“Compared to the jobs in the area, it was a better job, better atmosphere, cleaner, climate-controlled, and they at least made you feel like you were appreciated,” he said.

But with the stalled pay and benefits, he said, the ground seems more fertile for a union. UAW’s successful strike against the Big Three Detroit automakers last fall gave Kimbrell new confidence in the union’s leadership.

“When the new administration came in with the UAW, we wanted to see if they would hold a harder line,” he said. “When we saw the contract we said ‘Man, (the union) got what they wanted to get.’”

For more, check out the Montgomery Advertiser. 

Teamsters Launch Drive to Organize 6,500 UPS Administrative Employees

Earlier this month UPS announced that they would lay off over 12,000 employees, but that the layoffs would affect non-union employees. 

Now over 6,500 non-union administrative UPS employees are organizing with the Teamsters under the terms of the current contract, which will force UPS to remain neutral in the union election and grant card check recognition. 

“The company cut our pensions. Part-time supervisors got raises and bonuses while we didn’t get anything,” Teresa Ater, a 28-year feeder administrator said in a press release. 

For more, check out the website of Teamsters for Democratic Union. 

An Inside Look at Why Indian Port Workers Are Refusing to Load Israeli Weapons 

Finally, the Water Transport Workers Federation of India is refusing to load weapons bound for Israel. The decision comes after several workers grew upset discovering that their work was helping the genocide in Gaza. From The Quint

Major exports from India to Israel include precious stones and metals, chemical products, textiles and textile articles, plants and vegetable products, and mineral products. However, private players in India also conduct business with Tel Aviv. Just a few days before the said union’s press release, several outlets reported that the Israeli army received 20 Indian-made Hermes 900 drones, manufactured in Hyderabad, which were used on the besieged Gaza strip.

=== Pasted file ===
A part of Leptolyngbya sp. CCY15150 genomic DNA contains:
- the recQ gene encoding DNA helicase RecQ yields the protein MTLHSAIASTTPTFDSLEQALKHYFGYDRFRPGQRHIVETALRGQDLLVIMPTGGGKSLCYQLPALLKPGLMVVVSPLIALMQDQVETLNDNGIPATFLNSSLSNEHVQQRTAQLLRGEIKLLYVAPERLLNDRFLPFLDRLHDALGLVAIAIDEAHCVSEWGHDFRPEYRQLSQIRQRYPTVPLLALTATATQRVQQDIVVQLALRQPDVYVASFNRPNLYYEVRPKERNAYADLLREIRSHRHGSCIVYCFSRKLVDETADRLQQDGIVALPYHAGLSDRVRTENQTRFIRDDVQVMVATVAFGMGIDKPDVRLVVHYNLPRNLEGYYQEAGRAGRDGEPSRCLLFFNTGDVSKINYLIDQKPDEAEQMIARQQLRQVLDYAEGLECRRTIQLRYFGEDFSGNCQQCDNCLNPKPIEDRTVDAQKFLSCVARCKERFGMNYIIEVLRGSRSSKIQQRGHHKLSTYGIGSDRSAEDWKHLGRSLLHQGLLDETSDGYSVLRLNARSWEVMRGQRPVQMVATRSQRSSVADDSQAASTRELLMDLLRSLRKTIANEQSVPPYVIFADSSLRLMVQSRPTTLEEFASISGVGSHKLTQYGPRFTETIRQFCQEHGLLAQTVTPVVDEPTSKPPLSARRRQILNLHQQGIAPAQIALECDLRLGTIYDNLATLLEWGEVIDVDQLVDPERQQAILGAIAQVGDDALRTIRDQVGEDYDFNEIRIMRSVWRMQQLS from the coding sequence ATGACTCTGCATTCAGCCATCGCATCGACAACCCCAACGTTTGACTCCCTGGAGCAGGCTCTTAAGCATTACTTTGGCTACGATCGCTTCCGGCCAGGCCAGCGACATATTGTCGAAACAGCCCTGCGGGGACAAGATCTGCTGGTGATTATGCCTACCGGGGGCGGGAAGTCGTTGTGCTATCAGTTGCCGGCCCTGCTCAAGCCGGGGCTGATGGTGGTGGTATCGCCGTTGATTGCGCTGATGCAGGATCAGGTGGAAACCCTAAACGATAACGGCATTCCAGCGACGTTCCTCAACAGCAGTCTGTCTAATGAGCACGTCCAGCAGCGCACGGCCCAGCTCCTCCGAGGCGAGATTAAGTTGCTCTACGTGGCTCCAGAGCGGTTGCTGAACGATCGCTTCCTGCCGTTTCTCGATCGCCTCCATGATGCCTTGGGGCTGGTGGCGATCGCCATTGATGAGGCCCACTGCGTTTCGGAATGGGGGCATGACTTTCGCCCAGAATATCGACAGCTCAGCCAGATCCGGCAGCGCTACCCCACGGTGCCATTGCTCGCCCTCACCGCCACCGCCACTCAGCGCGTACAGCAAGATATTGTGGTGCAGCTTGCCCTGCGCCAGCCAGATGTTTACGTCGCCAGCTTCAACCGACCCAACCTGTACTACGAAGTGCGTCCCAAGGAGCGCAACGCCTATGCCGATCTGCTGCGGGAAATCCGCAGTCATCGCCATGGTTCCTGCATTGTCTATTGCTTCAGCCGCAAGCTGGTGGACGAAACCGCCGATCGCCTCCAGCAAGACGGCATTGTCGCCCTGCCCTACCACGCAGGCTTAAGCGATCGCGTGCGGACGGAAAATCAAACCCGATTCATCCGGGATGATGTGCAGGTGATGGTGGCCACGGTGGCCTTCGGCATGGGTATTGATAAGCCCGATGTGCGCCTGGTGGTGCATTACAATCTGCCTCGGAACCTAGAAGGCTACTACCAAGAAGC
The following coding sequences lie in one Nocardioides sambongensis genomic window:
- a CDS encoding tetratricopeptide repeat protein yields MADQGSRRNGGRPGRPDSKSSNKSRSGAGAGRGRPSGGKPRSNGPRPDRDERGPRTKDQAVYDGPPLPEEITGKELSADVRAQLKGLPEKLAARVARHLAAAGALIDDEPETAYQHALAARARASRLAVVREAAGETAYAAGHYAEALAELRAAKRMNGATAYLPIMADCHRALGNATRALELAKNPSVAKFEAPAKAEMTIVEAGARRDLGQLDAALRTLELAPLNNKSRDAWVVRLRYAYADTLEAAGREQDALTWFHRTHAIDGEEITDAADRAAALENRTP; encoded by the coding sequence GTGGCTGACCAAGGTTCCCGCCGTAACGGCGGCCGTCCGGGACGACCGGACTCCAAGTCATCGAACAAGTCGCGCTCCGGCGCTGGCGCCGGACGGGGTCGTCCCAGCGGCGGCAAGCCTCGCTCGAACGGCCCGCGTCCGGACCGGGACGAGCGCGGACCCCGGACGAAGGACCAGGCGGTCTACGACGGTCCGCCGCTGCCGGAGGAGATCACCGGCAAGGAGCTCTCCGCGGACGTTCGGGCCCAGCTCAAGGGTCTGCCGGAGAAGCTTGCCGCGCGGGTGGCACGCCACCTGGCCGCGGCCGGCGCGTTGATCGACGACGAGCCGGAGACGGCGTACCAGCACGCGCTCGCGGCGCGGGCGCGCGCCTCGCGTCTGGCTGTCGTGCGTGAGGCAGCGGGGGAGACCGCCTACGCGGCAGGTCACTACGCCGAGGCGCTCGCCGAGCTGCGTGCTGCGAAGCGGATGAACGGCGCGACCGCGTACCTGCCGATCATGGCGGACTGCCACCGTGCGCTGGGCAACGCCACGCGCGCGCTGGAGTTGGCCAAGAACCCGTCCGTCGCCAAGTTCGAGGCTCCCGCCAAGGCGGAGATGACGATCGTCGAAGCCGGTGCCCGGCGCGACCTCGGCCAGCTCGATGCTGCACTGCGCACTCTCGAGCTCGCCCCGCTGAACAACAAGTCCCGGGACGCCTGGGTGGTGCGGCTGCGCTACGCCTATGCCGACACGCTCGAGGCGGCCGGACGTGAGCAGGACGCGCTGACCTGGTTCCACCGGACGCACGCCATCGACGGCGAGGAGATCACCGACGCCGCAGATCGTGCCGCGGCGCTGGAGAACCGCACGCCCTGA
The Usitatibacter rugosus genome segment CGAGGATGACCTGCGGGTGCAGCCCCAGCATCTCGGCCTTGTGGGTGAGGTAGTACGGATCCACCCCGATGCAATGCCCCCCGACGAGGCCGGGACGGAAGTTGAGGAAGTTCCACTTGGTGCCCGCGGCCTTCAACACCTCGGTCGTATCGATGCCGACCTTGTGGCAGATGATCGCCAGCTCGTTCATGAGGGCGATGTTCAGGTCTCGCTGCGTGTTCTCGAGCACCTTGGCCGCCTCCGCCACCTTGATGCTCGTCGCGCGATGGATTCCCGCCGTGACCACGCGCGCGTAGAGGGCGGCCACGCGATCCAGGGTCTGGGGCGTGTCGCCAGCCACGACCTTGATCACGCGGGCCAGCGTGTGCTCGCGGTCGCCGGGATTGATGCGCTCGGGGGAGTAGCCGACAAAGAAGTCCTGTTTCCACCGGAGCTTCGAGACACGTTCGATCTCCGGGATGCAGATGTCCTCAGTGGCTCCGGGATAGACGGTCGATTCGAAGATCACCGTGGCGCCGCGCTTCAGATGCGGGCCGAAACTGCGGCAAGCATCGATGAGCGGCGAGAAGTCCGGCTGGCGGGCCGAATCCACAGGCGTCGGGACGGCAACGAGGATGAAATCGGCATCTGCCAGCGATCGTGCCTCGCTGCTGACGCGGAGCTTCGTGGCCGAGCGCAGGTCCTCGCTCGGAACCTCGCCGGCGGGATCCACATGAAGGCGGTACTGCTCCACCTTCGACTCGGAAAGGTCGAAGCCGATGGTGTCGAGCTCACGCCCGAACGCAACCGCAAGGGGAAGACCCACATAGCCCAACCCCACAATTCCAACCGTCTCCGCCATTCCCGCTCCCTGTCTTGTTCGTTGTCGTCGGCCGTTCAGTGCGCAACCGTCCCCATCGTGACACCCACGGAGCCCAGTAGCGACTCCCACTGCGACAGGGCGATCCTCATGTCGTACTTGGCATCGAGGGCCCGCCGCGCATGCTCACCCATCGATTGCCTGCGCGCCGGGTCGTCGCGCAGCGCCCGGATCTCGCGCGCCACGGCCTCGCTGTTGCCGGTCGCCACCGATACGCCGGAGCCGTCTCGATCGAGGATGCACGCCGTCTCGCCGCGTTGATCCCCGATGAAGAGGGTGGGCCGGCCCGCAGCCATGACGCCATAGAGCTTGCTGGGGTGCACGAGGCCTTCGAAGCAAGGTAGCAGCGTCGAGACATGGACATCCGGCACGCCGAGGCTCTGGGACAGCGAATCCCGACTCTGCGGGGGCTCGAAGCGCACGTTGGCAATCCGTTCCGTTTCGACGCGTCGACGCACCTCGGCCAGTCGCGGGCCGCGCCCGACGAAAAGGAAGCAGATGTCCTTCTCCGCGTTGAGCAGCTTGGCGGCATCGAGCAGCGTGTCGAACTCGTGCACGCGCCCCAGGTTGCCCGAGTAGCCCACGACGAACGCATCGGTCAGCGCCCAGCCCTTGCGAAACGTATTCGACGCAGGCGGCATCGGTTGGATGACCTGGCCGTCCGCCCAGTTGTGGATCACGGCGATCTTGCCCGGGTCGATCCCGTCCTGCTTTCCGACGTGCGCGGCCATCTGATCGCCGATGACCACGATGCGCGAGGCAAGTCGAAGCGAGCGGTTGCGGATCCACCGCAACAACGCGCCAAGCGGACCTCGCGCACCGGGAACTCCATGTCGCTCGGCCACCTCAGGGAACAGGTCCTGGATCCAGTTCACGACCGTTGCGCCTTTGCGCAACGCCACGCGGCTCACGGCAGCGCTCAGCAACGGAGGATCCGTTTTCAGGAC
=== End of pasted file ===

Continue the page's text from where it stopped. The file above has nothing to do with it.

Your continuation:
However, the sale of medium-altitude long-endurance (MALE) UAVs to Israel, a model similar to those used in the Israeli Defence Forces’ military campaign in Gaza, has not been publicly acknowledged by either Tel Aviv or New Delhi as of yet.

Requesting anonymity, a worker at Tamil Nadu’s Chennai Port spoke to The Quint and expressed a “growing animosity within port workers after they were informed that weapons transported by them to Israel are the cause behind thousands of deaths in Gaza.”

Speaking to The Quint, Commodore C Uday Bhaskar, Director at the Society for Policy Studies, said, “It is interesting to see how one particular demographic, i.e. organised workers, are speaking up the same way that South Africa decided to act on Israel’s action. If there is someone keeping the flickering flames of the Palestinian cause in this very moment, it is these port workers.”

For more, check out The Quint

Strikes & News Happening Elsewhere

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About the Author

Mike Elk
Mike Elk is an Emmy-nominated labor reporter and alumni of the Guardian. In addition to filing nearly 2,000 stories from 46 states, Elk traveled with Lula from Sáo Bernando do Campos all the way to the Oval Office in the White House. Credited by the Washington Post for being the first reporter to track the strike wave systematically, Elk started Payday Report using his NLRB settlement from being illegally fired for union organizing in 2015. He lives in his hometown of Pittsburgh and works frequently in Rio de Janeiro, where he attended college at PUC-Rio. He speaks both Portuguese and Pittsburghese fluently. His email is [email protected]